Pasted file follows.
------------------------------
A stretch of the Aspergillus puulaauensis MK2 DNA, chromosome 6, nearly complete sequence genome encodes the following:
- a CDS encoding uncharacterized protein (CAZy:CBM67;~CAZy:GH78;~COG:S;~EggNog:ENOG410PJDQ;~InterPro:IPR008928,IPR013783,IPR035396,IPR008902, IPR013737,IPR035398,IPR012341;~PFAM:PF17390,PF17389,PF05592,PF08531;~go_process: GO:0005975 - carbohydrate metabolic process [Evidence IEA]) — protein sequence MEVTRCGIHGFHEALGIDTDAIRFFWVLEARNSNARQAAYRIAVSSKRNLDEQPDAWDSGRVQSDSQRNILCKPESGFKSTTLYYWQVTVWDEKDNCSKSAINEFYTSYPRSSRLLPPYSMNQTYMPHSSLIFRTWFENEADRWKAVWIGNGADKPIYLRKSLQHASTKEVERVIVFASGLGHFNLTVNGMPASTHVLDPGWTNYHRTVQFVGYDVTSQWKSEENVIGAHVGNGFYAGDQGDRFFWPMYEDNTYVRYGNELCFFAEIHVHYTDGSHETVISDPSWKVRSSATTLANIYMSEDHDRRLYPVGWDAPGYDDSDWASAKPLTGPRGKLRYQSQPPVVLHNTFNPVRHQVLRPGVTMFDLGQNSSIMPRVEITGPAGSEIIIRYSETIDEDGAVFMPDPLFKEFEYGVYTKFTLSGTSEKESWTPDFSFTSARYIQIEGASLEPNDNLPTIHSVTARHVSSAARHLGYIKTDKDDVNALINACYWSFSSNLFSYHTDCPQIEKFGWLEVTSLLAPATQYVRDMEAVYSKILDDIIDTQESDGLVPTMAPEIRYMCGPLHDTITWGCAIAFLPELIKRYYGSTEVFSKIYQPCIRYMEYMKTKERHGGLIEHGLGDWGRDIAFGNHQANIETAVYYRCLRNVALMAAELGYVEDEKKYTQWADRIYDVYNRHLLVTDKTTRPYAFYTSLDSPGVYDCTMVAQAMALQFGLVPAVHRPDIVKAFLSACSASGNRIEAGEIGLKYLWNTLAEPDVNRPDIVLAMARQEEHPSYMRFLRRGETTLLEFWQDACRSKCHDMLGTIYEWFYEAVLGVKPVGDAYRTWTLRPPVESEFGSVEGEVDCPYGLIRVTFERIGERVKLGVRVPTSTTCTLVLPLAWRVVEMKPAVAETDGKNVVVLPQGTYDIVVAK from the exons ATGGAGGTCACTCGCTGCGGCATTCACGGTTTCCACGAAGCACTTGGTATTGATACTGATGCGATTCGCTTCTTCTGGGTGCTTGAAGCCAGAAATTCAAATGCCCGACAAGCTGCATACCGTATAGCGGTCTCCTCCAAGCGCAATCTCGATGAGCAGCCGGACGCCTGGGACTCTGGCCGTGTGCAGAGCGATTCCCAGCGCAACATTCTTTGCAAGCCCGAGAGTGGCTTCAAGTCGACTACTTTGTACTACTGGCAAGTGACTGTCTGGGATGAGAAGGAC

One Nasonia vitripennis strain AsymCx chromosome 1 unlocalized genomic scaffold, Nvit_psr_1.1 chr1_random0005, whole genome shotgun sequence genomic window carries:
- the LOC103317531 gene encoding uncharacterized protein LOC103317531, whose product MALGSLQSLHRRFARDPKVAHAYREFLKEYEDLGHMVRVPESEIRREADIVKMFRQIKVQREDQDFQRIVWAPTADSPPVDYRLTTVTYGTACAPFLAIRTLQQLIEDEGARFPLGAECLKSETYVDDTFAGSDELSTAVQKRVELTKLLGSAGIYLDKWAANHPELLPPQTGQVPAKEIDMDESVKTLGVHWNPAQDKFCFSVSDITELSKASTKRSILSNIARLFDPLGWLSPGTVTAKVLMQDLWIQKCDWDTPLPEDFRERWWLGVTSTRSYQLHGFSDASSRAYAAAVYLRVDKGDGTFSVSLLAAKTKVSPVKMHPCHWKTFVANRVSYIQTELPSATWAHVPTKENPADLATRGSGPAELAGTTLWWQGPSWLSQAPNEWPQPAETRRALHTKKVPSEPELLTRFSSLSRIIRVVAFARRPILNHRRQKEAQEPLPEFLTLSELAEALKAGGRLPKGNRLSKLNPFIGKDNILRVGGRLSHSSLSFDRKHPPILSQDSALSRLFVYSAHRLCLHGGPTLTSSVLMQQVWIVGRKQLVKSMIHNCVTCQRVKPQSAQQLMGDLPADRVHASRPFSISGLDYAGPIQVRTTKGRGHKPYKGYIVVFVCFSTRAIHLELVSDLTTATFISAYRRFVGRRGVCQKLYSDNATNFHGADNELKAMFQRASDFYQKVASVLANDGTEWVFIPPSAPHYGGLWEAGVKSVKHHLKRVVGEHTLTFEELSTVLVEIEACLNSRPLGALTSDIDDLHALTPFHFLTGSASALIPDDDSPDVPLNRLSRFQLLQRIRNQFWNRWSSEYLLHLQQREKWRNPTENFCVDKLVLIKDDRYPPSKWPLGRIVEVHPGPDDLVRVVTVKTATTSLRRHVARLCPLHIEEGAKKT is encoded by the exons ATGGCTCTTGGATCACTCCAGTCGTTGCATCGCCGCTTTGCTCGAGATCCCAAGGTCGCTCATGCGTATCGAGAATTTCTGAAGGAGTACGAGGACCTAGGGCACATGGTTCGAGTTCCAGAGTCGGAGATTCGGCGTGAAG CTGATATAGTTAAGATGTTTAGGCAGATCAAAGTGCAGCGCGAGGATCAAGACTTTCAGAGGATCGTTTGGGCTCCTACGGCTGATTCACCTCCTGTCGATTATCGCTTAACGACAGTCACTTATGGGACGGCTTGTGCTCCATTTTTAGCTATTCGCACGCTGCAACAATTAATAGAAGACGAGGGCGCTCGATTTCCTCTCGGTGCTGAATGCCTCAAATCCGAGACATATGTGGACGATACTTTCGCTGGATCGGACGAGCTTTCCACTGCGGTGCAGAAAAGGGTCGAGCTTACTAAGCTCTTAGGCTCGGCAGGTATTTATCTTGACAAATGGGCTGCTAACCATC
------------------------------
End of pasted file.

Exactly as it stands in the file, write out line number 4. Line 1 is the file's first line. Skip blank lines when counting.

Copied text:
- the LOC103317531 gene encoding uncharacterized protein LOC103317531, whose product MALGSLQSLHRRFARDPKVAHAYREFLKEYEDLGHMVRVPESEIRREADIVKMFRQIKVQREDQDFQRIVWAPTADSPPVDYRLTTVTYGTACAPFLAIRTLQQLIEDEGARFPLGAECLKSETYVDDTFAGSDELSTAVQKRVELTKLLGSAGIYLDKWAANHPELLPPQTGQVPAKEIDMDESVKTLGVHWNPAQDKFCFSVSDITELSKASTKRSILSNIARLFDPLGWLSPGTVTAKVLMQDLWIQKCDWDTPLPEDFRERWWLGVTSTRSYQLHGFSDASSRAYAAAVYLRVDKGDGTFSVSLLAAKTKVSPVKMHPCHWKTFVANRVSYIQTELPSATWAHVPTKENPADLATRGSGPAELAGTTLWWQGPSWLSQAPNEWPQPAETRRALHTKKVPSEPELLTRFSSLSRIIRVVAFARRPILNHRRQKEAQEPLPEFLTLSELAEALKAGGRLPKGNRLSKLNPFIGKDNILRVGGRLSHSSLSFDRKHPPILSQDSALSRLFVYSAHRLCLHGGPTLTSSVLMQQVWIVGRKQLVKSMIHNCVTCQRVKPQSAQQLMGDLPADRVHASRPFSISGLDYAGPIQVRTTKGRGHKPYKGYIVVFVCFSTRAIHLELVSDLTTATFISAYRRFVGRRGVCQKLYSDNATNFHGADNELKAMFQRASDFYQKVASVLANDGTEWVFIPPSAPHYGGLWEAGVKSVKHHLKRVVGEHTLTFEELSTVLVEIEACLNSRPLGALTSDIDDLHALTPFHFLTGSASALIPDDDSPDVPLNRLSRFQLLQRIRNQFWNRWSSEYLLHLQQREKWRNPTENFCVDKLVLIKDDRYPPSKWPLGRIVEVHPGPDDLVRVVTVKTATTSLRRHVARLCPLHIEEGAKKT is encoded by the exons ATGGCTCTTGGATCACTCCAGTCGTTGCATCGCCGCTTTGCTCGAGATCCCAAGGTCGCTCATGCGTATCGAGAATTTCTGAAGGAGTACGAGGACCTAGGGCACATGGTTCGAGTTCCAGAGTCGGAGATTCGGCGTGAAG CTGATATAGTTAAGATGTTTAGGCAGATCAAAGTGCAGCGCGAGGATCAAGACTTTCAGAGGATCGTTTGGGCTCCTACGGCTGATTCACCTCCTGTCGATTATCGCTTAACGACAGTCACTTATGGGACGGCTTGTGCTCCATTTTTAGCTATTCGCACGCTGCAACAATTAATAGAAGACGAGGGCGCTCGATTTCCTCTCGGTGCTGAATGCCTCAAATCCGAGACATATGTGGACGATACTTTCGCTGGATCGGACGAGCTTTCCACTGCGGTGCAGAAAAGGGTCGAGCTTACTAAGCTCTTAGGCTCGGCAGGTATTTATCTTGACAAATGGGCTGCTAACCATC